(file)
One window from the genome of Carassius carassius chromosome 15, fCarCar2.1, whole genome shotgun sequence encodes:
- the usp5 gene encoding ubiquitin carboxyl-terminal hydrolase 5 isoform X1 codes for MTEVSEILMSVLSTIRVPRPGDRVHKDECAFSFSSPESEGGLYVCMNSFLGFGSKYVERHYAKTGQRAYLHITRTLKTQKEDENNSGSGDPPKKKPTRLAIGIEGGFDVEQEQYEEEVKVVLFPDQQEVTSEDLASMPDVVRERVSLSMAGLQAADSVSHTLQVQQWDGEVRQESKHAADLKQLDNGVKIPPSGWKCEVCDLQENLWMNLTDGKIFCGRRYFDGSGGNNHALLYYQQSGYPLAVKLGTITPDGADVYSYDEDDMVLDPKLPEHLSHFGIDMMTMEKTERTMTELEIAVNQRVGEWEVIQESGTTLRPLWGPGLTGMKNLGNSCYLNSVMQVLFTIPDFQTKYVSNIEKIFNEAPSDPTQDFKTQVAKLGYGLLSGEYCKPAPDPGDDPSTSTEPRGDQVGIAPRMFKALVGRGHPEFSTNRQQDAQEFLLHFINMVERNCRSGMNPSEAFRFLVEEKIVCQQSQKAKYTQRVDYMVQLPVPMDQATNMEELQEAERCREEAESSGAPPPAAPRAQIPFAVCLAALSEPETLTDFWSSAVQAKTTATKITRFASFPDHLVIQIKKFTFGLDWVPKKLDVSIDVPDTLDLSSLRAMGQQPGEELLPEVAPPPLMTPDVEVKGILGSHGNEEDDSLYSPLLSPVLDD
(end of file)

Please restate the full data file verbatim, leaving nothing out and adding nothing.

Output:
One window from the genome of Carassius carassius chromosome 15, fCarCar2.1, whole genome shotgun sequence encodes:
- the usp5 gene encoding ubiquitin carboxyl-terminal hydrolase 5 isoform X1 codes for MTEVSEILMSVLSTIRVPRPGDRVHKDECAFSFSSPESEGGLYVCMNSFLGFGSKYVERHYAKTGQRAYLHITRTLKTQKEDENNSGSGDPPKKKPTRLAIGIEGGFDVEQEQYEEEVKVVLFPDQQEVTSEDLASMPDVVRERVSLSMAGLQAADSVSHTLQVQQWDGEVRQESKHAADLKQLDNGVKIPPSGWKCEVCDLQENLWMNLTDGKIFCGRRYFDGSGGNNHALLYYQQSGYPLAVKLGTITPDGADVYSYDEDDMVLDPKLPEHLSHFGIDMMTMEKTERTMTELEIAVNQRVGEWEVIQESGTTLRPLWGPGLTGMKNLGNSCYLNSVMQVLFTIPDFQTKYVSNIEKIFNEAPSDPTQDFKTQVAKLGYGLLSGEYCKPAPDPGDDPSTSTEPRGDQVGIAPRMFKALVGRGHPEFSTNRQQDAQEFLLHFINMVERNCRSGMNPSEAFRFLVEEKIVCQQSQKAKYTQRVDYMVQLPVPMDQATNMEELQEAERCREEAESSGAPPPAAPRAQIPFAVCLAALSEPETLTDFWSSAVQAKTTATKITRFASFPDHLVIQIKKFTFGLDWVPKKLDVSIDVPDTLDLSSLRAMGQQPGEELLPEVAPPPLMTPDVEVKGILGSHGNEEDDSLYSPLLSPVLDD